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I hit send prematurely!

So some follow up questions are, we currently have 5 dogs and feel extremely well educated on their needs, but aren't there with equines due to lack of ownership experience. Are there nutritionists that we can hire? Any good books to read (ordering Cherry Hills managing horses on small acreage!)? We wont be ready to bring them home for 2 years, and would be boarding them while learning with them for that time, so whatever advice or resources to guide us are SO appreciated.

We will definitely be speaking with our local ag dept!
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post #6 of 23 Old 10-05-2018, 02:32 PM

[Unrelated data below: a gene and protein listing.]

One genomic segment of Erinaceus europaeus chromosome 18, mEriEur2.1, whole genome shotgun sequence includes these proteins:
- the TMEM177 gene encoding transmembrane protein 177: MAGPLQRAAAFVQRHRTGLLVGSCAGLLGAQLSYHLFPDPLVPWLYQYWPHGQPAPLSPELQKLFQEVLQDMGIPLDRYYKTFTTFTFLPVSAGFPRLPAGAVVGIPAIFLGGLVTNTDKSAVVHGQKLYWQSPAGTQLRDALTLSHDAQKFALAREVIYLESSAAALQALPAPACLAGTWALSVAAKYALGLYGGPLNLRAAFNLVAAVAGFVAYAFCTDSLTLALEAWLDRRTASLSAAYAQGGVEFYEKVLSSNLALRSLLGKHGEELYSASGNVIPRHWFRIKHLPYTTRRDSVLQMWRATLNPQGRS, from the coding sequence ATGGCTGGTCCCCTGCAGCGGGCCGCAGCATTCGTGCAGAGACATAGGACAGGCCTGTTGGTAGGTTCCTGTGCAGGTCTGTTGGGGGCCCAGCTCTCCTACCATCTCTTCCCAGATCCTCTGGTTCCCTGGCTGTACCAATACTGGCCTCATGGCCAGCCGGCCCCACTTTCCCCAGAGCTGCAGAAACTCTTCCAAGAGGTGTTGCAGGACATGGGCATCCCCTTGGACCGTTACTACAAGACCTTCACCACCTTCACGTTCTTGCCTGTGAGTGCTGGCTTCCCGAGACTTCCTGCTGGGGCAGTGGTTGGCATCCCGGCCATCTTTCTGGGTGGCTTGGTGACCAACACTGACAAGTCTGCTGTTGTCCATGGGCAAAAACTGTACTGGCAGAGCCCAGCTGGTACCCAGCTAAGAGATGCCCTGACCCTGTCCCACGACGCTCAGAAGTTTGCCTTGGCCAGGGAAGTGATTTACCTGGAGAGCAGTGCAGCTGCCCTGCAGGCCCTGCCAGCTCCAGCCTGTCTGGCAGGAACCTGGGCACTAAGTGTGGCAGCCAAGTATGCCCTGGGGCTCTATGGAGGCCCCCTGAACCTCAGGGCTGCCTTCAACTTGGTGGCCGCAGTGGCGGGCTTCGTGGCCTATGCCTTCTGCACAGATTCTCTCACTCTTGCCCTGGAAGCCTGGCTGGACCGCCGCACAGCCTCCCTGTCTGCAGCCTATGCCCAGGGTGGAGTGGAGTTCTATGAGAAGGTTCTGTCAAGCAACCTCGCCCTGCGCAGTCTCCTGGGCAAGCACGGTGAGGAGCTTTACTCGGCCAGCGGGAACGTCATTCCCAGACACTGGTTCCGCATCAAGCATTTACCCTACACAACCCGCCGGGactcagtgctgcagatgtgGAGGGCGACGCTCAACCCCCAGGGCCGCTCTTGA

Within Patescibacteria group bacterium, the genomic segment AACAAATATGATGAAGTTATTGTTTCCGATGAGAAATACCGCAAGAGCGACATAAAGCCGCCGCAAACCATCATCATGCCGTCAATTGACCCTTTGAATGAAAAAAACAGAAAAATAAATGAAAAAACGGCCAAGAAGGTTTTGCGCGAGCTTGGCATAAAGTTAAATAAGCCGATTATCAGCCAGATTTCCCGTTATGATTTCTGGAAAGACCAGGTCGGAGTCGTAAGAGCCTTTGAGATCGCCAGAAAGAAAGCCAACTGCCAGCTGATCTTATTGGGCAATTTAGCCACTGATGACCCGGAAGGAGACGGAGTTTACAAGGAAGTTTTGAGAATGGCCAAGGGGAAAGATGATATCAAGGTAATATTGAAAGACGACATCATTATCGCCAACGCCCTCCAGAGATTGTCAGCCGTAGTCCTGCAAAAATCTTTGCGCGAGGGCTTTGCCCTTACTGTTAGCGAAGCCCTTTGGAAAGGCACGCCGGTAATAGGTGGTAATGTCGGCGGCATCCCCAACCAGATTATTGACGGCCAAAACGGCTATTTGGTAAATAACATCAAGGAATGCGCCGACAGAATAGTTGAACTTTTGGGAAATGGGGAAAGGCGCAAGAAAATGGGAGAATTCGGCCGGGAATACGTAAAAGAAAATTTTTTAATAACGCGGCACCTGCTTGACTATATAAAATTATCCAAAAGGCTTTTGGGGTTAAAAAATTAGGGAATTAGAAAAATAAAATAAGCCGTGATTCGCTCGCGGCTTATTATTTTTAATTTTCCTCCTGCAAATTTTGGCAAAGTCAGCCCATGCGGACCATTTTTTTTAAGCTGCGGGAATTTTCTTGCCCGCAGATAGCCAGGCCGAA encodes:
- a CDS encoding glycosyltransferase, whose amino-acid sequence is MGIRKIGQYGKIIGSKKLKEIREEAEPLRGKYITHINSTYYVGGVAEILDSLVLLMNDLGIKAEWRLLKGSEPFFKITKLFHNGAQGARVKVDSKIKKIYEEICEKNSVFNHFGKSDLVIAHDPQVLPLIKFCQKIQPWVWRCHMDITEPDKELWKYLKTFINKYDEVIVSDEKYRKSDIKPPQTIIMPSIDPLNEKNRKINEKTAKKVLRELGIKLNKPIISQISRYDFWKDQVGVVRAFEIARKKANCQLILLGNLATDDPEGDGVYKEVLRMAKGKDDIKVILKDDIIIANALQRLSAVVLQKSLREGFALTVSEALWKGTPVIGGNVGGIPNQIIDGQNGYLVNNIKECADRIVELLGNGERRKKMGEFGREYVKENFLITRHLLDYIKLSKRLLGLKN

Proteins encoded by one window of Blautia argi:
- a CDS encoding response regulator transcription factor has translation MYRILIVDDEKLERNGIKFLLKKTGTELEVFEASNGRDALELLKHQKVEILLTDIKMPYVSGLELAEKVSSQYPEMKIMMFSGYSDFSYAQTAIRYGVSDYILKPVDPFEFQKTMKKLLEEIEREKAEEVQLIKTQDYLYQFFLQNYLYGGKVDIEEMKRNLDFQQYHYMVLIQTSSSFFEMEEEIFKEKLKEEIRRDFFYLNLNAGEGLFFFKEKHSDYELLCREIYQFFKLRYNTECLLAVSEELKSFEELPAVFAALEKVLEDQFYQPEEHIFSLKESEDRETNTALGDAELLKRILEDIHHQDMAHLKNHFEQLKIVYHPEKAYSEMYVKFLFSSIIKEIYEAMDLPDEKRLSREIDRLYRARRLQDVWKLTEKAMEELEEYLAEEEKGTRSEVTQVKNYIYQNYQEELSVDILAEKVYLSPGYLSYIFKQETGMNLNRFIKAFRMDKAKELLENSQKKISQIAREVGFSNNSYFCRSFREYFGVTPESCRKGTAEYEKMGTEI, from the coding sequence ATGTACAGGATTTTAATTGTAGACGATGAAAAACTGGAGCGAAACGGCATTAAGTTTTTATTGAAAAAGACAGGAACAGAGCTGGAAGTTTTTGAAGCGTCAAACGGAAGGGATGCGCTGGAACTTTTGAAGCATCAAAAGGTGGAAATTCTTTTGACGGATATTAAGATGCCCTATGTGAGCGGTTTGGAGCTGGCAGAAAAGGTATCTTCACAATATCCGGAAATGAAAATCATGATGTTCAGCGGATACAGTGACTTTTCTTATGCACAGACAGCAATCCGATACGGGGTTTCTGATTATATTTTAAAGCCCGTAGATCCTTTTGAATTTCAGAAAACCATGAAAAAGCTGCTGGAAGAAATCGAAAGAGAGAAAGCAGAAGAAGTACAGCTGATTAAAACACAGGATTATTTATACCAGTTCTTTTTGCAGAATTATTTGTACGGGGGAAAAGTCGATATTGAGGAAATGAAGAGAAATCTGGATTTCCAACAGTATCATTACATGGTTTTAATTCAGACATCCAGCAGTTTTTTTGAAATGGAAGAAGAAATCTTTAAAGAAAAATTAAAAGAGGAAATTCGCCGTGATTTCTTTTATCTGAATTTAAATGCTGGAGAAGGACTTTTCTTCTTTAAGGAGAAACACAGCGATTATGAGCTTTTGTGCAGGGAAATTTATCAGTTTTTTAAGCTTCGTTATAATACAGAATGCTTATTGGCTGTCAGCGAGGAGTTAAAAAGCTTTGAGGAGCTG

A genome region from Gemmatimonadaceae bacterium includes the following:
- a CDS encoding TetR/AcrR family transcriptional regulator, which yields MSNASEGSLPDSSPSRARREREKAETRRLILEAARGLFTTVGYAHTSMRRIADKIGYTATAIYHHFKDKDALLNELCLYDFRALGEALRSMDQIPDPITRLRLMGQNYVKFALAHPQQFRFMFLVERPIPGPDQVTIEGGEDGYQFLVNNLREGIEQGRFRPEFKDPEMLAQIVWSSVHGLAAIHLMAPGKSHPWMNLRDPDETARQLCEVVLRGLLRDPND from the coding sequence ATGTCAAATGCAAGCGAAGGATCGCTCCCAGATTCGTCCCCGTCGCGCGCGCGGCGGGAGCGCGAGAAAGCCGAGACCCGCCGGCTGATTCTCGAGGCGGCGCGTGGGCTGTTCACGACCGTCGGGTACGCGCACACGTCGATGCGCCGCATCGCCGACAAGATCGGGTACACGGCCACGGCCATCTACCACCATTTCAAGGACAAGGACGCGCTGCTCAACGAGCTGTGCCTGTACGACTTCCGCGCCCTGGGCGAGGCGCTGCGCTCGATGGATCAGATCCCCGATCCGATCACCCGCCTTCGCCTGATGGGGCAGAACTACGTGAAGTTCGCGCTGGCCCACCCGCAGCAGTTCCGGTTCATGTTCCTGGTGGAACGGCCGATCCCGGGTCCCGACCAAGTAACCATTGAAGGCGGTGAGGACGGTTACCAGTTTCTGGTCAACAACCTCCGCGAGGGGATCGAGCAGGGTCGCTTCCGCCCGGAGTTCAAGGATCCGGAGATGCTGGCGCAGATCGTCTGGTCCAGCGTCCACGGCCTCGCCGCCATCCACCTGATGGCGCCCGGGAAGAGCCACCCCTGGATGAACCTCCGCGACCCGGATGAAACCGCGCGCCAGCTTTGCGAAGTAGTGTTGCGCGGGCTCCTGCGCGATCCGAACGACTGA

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If you already have the horses, or are working with a reputable barn now then you have contact with respected vets who care for those animals.
There are nutritionists all around this area that specialize in equines and or dogs...
To make sure you get someone well versed in our area I would reach out to those horse vets and ask a referral...
Good facilities use resources wisely and this might be a good thing to do ahead of bringing home those babies.


I looked at the drawings...
Do you have a area allotted that is dog specific and large for that many to run and play?
You need to protect them from horses who may not want dogs underfoot.
And you may not want your dogs running in the horse fields eating horse poop as they love to do...yuck.
Keep the dogs out of the horse feed too as it can swell once it hits the stomach and throat moisture, expand and cause a severe blockage {yea, been there not ever doing it again!!}

Nearly lost my dog to that one...
And dry poop expands very quickly once gulped down by our dogs causing dangerous consequences...be aware.